Bottom Line: It is well past time to stop believing that tariffs are going to resurrect or save the American steel industry. Trump has given little more than false hope and faulty economics to the steelworkers and other blue collar employees for whom he’s promised a return to the good old days. The slow decline of American steelmaking cannot be halted or reversed by executive order or presidential tweet. Unfortunately, most of the Democrats running to unseat Trump in 2020 are promising the same sort of protectionism. The beatings, it seems, will have to continue until morale improves.
I find it difficult to believe that steel can't be made competitively in the USA. I do know that "protecting" the industry is only likely to make steelmakers less competitive.
Reason's Jacob Sullum continues to be a lonely voice of
sanity on vaping.
CDC Confirms That the Vast Majority of Vaping-Related Lung Disease Cases Involve THC Products.
Today the U.S. Centers for Disease Control and Prevention (CDC) finally confirmed that the vast majority of patients with vaping-related respiratory illnesses have reported using cannabis products, typically purchased on the black market. Among 514 patients for whom the information was available, the CDC found, 77 percent reported using THC products. Just 16 percent said they had vaped only nicotine, although the types, sources, and brands of the products were not identified.
Just yesterday, my local Sunday paper, Seacoast Sunday, contributed to the panic with the headline "Early signs of vaping health risks were missed or ignored". (Reprinting this Bloomberg article.) There's one mention of that inconvenient THC fact, far down in the article. Otherwise, it's blanket fear and loathing of vaping products.
- LFOD fans will want to check out this informative article from
New Hampshire adopted its famous motto. Something I didn't know:
At the end of 1944, The Manchester Union (a predecessor of today’s New Hampshire Union Leader, albeit with a different owner and editorial perspective) noted that New Hampshire was the last state in the country without a motto. The newspaper sponsored a public, statewide contest to solicit potential mottos. Under the terms of the contest, a panel of judges convened by the newspaper would review the entries, choosing one that would be forwarded to the New Hampshire Legislature, where it would be considered for adoption.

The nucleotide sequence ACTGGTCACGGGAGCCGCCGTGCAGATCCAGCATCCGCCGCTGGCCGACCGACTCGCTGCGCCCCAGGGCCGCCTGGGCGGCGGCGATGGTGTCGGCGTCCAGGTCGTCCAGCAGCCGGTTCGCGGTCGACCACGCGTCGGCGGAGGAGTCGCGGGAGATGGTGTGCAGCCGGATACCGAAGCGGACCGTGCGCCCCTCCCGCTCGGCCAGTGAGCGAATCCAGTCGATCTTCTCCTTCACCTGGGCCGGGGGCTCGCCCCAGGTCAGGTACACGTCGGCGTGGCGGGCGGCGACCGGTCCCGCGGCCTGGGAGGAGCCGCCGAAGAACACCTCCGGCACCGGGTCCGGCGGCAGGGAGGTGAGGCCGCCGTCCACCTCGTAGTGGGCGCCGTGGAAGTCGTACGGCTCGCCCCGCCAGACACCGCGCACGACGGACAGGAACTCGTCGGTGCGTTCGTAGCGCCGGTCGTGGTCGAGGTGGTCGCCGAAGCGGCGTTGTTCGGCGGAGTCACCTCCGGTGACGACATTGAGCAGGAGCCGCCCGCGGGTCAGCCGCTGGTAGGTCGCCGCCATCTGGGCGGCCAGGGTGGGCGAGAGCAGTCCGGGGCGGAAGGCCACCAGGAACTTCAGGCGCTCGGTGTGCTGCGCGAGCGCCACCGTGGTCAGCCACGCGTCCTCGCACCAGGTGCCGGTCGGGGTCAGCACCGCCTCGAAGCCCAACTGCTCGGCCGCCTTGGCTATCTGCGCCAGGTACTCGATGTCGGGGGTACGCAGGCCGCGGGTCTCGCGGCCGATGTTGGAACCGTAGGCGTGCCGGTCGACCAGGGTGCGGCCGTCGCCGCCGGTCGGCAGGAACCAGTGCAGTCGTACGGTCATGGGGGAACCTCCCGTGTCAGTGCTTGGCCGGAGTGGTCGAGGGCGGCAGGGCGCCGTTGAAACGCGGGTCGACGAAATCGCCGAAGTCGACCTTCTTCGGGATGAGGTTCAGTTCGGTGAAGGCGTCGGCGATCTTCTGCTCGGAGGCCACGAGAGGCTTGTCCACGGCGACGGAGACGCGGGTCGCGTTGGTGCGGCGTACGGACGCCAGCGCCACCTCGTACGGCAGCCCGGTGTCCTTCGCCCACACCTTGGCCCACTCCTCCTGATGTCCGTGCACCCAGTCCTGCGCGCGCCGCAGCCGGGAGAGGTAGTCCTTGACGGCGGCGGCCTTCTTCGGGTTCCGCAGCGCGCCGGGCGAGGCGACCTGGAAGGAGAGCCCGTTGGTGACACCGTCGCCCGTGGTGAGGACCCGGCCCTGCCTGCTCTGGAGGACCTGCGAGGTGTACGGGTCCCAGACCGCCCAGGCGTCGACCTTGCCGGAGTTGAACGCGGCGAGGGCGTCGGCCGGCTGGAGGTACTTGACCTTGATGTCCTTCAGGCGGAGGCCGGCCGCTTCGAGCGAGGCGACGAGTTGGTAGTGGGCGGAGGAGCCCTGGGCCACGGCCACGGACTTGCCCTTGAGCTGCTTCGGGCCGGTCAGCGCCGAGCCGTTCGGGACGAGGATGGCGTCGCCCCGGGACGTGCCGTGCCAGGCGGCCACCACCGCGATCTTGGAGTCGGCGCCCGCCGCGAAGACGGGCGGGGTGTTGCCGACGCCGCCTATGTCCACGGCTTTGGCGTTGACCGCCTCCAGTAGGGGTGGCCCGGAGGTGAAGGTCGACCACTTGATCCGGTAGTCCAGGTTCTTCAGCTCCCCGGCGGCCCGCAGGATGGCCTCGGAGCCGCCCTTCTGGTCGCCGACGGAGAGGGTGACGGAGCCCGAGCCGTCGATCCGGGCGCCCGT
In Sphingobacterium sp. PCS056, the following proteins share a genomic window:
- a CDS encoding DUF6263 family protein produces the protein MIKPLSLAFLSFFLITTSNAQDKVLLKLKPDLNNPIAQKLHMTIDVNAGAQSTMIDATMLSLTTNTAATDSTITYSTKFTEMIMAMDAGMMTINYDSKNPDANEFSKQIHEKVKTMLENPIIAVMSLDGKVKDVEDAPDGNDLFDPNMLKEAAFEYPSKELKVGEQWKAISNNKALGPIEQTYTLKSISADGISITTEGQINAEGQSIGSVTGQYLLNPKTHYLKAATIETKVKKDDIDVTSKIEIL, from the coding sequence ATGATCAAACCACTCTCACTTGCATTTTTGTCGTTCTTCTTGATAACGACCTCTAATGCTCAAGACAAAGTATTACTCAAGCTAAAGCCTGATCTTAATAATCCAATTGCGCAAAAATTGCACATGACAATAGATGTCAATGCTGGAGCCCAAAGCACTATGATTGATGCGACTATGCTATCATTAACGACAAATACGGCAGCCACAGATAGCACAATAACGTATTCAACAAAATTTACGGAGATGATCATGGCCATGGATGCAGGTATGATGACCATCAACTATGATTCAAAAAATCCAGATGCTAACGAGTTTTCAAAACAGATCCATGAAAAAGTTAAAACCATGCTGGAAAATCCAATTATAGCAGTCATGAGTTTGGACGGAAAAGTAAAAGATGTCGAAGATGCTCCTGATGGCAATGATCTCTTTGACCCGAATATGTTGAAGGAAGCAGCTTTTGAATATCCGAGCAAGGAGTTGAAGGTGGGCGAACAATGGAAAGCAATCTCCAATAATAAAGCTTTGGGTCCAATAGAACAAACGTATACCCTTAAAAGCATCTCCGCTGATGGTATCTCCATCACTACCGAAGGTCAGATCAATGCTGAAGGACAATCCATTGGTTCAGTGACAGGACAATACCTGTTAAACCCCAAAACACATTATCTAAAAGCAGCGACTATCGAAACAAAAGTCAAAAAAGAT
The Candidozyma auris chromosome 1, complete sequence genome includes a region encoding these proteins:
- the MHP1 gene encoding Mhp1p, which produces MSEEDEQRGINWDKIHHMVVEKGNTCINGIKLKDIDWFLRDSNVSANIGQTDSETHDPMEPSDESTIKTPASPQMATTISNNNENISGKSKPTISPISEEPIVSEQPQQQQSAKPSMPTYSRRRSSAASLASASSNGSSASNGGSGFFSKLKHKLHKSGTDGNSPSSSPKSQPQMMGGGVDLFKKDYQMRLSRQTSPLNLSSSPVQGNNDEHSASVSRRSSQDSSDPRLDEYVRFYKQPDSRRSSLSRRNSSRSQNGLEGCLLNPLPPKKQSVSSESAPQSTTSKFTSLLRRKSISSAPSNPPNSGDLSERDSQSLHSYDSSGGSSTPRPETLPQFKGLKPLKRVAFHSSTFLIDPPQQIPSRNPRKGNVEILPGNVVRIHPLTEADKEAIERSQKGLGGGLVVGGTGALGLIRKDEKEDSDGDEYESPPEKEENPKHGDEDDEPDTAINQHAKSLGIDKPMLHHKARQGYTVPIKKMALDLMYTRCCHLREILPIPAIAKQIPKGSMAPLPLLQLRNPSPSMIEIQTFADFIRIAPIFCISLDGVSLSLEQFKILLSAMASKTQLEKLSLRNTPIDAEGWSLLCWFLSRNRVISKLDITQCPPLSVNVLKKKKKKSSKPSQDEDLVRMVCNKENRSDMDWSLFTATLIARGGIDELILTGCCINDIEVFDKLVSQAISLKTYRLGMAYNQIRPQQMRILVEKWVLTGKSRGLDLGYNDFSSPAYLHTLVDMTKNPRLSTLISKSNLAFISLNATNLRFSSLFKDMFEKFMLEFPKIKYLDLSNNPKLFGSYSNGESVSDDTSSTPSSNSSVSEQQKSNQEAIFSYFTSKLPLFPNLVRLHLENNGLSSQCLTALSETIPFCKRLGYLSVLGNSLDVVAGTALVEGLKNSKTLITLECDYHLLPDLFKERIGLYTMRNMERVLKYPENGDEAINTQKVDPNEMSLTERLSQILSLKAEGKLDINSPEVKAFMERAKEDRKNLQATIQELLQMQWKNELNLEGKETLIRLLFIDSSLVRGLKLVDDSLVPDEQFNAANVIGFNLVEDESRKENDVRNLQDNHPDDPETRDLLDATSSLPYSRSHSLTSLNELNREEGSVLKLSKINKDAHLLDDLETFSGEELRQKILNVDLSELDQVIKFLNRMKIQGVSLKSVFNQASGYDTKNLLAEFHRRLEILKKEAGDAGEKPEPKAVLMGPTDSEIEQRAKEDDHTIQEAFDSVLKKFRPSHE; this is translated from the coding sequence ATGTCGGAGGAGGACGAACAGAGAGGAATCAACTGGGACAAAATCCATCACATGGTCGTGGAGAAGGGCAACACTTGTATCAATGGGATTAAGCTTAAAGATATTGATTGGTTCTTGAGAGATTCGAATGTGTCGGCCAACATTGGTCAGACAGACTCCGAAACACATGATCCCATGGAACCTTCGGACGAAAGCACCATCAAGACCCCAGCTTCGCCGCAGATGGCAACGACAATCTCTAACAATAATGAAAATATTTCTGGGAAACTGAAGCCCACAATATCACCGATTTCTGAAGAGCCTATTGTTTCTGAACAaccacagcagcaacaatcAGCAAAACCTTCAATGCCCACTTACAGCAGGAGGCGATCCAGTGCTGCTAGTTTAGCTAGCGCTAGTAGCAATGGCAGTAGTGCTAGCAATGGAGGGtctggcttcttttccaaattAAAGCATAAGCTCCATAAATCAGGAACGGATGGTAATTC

Public response to the contest was enormous. More than 1,500 people submitted some 3,500 entries. It took the committee of judges months to review the entries, and in late April 1945, the committee made its recommendation.
The winner was “Strong and Steadfast as the Granite Hills,” proposed by a then well-known writer from Gilmanton, Curtis Hidden Page.
"Strong and Steadfast as the Granite Hills"—sheesh. How did we manage to dodge that bullet? We can thank Rep. J. Walker Wiggin, of Manchester.
The Valley News writer, by the way, makes it clear that he considers LFOD to have been a poor choice.
And Valley News also weighs in with a perennial non-starter:
Seat belt law eyed in N.H..
Debates over whether to mandate seat belt use go back decades in New Hampshire and tap into the state’s “libertarian tradition and ethos,” said Dean Spiliotes, a political scientist and professor at Southern New Hampshire University.
Opponents often refute calls for more regulation, such as seat belt and helmet laws, by pointing to the state motto of “Live Free or Die” or characterizing them as “nanny-state issues,” Spiliotes said.
Typically, only progressive Democrats champion seat belt laws and are challenged by Republicans, Spiliotes said. However, moderate Democrats appear split on the matter amid crossover opposition.
That was made clear to Rep. Mary Jane Mulligan, D-Hanover, when she sponsored a seat belt law last year. The legislation was ultimately killed, with 23 Democrats joining 172 Republican to vote in opposition.
Mulligan said she heard from several people who felt that wearing a seat belt is too uncomfortable. Others just refused to start buckling up or retorted “Live Free or Die.”
“I am really tired of people telling me that,” she said in a phone interview on Thursday. “Who doesn’t want to be free? It’s a small group of people that try to define what freedom means for all of us.”
Mary Jane Mulligan doesn't want these picky definitions of "freedom" get in the way of passing laws to force people to do what she wants them to.